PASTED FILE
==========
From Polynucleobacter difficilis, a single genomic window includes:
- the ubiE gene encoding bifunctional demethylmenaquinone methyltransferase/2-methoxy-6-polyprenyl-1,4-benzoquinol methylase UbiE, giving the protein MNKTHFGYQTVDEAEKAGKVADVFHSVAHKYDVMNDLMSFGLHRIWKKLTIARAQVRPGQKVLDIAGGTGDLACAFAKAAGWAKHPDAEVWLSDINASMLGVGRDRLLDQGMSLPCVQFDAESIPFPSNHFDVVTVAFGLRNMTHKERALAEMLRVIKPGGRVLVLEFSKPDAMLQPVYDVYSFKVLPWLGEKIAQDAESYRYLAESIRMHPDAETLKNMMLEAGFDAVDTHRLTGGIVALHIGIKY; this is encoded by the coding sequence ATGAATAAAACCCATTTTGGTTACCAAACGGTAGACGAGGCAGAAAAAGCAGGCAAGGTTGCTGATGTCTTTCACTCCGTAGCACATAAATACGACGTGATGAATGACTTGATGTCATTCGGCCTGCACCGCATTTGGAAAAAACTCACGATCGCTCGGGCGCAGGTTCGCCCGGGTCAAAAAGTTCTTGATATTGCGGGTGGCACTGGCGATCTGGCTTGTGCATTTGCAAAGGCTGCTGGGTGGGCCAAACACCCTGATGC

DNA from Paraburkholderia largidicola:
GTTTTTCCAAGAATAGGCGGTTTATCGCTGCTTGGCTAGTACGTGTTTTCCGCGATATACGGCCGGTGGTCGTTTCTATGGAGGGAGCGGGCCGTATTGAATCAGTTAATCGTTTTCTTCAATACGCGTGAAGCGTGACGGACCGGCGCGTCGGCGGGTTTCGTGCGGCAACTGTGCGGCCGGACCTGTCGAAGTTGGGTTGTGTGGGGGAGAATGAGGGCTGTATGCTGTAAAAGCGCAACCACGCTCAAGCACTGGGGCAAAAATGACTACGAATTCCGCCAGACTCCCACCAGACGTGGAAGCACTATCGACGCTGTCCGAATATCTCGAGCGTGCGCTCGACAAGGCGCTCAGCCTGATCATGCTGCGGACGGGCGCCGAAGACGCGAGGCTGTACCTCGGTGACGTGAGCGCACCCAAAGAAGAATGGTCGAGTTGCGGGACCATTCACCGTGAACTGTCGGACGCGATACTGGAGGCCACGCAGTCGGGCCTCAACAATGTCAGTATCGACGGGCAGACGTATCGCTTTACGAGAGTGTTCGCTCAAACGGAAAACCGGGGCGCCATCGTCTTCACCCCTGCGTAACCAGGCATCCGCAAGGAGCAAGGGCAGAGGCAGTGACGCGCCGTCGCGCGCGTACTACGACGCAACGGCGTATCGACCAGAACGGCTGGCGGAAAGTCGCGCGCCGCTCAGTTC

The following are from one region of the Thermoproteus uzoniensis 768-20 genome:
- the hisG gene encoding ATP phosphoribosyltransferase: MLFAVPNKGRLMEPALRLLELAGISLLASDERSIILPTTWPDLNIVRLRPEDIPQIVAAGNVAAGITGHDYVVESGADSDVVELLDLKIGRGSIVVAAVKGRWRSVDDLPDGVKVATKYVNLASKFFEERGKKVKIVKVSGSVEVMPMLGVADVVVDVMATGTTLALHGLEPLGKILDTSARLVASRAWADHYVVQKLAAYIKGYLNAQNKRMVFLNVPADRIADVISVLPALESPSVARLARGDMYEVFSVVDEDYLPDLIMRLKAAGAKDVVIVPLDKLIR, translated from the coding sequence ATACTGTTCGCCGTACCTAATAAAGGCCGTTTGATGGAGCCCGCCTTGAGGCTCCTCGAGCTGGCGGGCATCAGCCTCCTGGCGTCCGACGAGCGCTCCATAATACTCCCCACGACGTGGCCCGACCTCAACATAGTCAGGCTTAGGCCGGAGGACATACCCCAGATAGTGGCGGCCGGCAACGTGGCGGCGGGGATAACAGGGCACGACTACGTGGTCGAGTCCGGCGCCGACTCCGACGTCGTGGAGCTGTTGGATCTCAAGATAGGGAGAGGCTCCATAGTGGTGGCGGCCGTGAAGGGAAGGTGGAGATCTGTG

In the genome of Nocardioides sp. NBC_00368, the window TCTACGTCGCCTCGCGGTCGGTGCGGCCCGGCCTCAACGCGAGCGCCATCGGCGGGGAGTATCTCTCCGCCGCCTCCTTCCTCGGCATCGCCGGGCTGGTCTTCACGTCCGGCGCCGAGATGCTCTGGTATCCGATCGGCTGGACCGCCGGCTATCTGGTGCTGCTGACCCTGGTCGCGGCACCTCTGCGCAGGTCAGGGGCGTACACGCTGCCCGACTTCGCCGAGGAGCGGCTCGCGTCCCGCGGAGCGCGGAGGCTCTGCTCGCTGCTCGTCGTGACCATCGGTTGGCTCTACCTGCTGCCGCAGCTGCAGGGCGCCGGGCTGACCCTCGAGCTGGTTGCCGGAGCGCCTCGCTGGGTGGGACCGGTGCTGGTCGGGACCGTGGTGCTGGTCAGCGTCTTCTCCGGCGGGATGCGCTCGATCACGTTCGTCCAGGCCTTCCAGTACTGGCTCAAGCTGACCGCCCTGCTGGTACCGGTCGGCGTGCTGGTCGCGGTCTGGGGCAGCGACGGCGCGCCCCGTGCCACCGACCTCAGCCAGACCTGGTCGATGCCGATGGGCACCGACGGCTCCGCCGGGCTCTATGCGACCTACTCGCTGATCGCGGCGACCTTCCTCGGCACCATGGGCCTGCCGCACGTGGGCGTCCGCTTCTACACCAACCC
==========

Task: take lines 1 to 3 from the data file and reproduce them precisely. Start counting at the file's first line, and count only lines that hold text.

From Polynucleobacter difficilis, a single genomic window includes:
- the ubiE gene encoding bifunctional demethylmenaquinone methyltransferase/2-methoxy-6-polyprenyl-1,4-benzoquinol methylase UbiE, giving the protein MNKTHFGYQTVDEAEKAGKVADVFHSVAHKYDVMNDLMSFGLHRIWKKLTIARAQVRPGQKVLDIAGGTGDLACAFAKAAGWAKHPDAEVWLSDINASMLGVGRDRLLDQGMSLPCVQFDAESIPFPSNHFDVVTVAFGLRNMTHKERALAEMLRVIKPGGRVLVLEFSKPDAMLQPVYDVYSFKVLPWLGEKIAQDAESYRYLAESIRMHPDAETLKNMMLEAGFDAVDTHRLTGGIVALHIGIKY; this is encoded by the coding sequence ATGAATAAAACCCATTTTGGTTACCAAACGGTAGACGAGGCAGAAAAAGCAGGCAAGGTTGCTGATGTCTTTCACTCCGTAGCACATAAATACGACGTGATGAATGACTTGATGTCATTCGGCCTGCACCGCATTTGGAAAAAACTCACGATCGCTCGGGCGCAGGTTCGCCCGGGTCAAAAAGTTCTTGATATTGCGGGTGGCACTGGCGATCTGGCTTGTGCATTTGCAAAGGCTGCTGGGTGGGCCAAACACCCTGATGC

DNA from Paraburkholderia largidicola: